To test this feature, let's start by creating a simple app.
Create a new Django app, using the "Start" App command of Command Palette and name it "polls". Then, in the models.py of the new app, add the following code.

# django_testing/polls/models.py

from django.db import models

class Poll(models.Model):
    question = models.CharField(max_length=200)
    pub_date = models.DateTimeField('date published')

class Choice(models.Model):
    poll = models.ForeignKey(Poll)
    choice_text = models.CharField(max_length=200)
    votes = models.IntegerField(default=0)

Add the "polls" app in the INSTALLED_APPS list in settings.py and type python manage.py makemigrations polls in the terminal to create the migrations of the models. The first migration is the actual creation of the models, so now move on and type python manage.py migrate to apply them.

Hooray! That was damn easy and so will be any other migrations you'll make later on when the database schema changes. For example, let's make a minor change in the Choice model above and add a last_vote field.

class Choice(models.Model):
    poll = models.ForeignKey(Poll)
    choice_text = models.CharField(max_length=200)
    votes = models.IntegerField(default=0)
    last_vote = models.DateTimeField('last vote date')

After that, go and type python manage.py makemigrations polls like before in the Terminal. As you can see, you can add a default value - in our case datetime.datetime.now() would be perfectly fine - and move on without a hassle. Finally, type python manage.py migrate to migrate the new change.

Application loading

A big pain when creating Django Web apps is deciding where to put initialization code that needs to be executed once and only once. The most common example is declaring signals for an application. There are great and big conversations throughout the internets on the most preferable way to declare signals, with the most supported ways being either importing the signals in the models.py or importing them in the __init__.py of each application.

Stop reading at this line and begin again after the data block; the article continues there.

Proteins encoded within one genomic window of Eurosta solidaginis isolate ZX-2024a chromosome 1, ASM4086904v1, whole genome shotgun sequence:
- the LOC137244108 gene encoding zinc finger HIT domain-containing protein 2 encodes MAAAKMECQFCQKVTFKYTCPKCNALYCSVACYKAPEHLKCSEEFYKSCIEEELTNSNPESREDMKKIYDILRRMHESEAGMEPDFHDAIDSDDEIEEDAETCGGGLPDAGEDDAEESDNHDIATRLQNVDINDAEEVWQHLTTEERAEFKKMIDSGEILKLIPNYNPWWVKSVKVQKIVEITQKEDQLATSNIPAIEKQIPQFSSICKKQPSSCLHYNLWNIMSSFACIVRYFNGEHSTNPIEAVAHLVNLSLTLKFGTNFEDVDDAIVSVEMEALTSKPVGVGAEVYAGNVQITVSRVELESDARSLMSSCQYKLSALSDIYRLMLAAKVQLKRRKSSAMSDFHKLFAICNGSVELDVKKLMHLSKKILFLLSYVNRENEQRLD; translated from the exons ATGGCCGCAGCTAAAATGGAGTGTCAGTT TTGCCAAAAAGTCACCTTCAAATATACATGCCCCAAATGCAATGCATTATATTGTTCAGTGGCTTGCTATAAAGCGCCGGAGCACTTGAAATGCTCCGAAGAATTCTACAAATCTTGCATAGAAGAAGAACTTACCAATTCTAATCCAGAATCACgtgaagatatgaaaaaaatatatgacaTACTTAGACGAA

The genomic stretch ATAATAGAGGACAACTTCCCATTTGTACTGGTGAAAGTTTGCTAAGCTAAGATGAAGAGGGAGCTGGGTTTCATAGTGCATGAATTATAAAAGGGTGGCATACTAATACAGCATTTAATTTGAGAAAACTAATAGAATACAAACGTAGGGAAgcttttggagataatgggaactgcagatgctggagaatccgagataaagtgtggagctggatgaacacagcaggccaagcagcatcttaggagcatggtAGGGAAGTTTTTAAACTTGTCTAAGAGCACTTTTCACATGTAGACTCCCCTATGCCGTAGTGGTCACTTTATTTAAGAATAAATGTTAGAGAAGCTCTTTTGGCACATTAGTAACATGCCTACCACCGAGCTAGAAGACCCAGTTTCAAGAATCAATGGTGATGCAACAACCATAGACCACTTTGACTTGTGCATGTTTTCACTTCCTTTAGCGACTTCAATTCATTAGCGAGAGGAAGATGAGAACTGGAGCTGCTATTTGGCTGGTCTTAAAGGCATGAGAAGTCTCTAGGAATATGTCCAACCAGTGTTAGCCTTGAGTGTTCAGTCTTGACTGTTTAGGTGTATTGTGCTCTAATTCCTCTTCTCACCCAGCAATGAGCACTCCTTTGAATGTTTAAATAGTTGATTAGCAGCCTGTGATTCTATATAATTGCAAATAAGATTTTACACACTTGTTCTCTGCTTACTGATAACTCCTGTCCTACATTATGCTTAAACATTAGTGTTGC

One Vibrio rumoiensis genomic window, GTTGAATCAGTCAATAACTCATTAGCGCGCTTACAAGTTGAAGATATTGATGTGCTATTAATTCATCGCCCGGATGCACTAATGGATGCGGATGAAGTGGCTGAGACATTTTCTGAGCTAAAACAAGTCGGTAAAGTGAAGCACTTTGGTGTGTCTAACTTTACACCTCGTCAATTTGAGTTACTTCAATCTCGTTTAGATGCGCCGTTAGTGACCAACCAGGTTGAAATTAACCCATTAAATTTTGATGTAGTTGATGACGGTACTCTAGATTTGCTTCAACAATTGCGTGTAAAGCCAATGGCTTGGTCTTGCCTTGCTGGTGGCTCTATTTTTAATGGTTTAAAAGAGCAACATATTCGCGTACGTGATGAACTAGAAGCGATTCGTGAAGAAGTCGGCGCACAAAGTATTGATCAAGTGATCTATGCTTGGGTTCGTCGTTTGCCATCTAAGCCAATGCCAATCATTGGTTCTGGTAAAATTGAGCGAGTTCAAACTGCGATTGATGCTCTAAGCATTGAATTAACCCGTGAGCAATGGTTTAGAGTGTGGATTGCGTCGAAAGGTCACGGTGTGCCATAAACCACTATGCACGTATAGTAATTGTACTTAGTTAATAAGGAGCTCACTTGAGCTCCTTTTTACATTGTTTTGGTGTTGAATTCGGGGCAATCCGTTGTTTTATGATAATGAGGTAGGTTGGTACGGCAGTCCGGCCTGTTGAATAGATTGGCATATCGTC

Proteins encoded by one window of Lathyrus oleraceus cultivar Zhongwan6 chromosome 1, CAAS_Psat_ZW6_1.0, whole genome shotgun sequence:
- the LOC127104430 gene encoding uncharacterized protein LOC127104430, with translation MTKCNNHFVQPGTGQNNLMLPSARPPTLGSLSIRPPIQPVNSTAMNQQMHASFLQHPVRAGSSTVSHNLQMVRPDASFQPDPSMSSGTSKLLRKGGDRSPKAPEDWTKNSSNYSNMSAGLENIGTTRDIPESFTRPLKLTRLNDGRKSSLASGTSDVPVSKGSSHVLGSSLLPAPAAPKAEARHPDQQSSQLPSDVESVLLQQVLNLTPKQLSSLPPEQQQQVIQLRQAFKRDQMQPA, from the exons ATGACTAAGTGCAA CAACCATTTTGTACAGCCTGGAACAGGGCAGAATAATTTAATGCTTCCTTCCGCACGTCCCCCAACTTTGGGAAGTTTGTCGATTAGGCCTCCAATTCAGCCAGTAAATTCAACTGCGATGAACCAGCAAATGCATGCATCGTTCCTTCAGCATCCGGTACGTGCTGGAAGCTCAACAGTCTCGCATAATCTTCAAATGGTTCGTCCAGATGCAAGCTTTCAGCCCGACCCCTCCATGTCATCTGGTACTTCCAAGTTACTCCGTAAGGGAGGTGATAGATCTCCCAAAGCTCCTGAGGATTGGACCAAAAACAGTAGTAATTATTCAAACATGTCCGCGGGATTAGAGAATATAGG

Both ways have their pros and cons, but fortunately the newest loading mechanism of applications introduces a better solution. The related feature announcement is very descriptive, so let's move straight ahead to the demo!

In the "polls" app we have created before, let's add a signals.py file. We will store the database entry for the current votes in a secret field _db_votes after the initializing a new model and then compare this to the current value before saving, so that we can update the latest last_vote field if needed.

# /django_testing/polls/signals.py

import datetime

def choice_post_init(sender, instance, **kwargs):
    setattr(instance, '_votes', instance.votes)

def choice_pre_save(sender, instance, **kwargs):
    if hasattr(instance, '_votes'):
        if instance.votes > getattr(instance, '_votes'):
            instance.last_vote = datetime.datetime.now()

Then, the last thing to do is create an AppConfig for our "polls" app and connect to the Django signals there. The AppConfig can be placed in apps.py and will look like the one below.

# django_testing/polls/apps.py

from django.apps import AppConfig
from django.db.models.signals import post_init
from django.db.models.signals import pre_save

from polls import signals
from polls.models import Choice

class PollsAppConfig(AppConfig):
    name = 'polls'
    verbose_name = 'Polls'

    def ready(self):
        post_init.connect(signals.choice_post_init, sender=Choice)
        pre_save.connect(signals.choice_pre_save, sender=Choice)

Last thing to do is change the record in INSTALLED_APPS from polls to polls.apps.PollsAppConfig and everything is set.

That's all for now, you can either play with any feature you'd like, or continue with the awesome Tutorial Series and the new applications documentation from Django!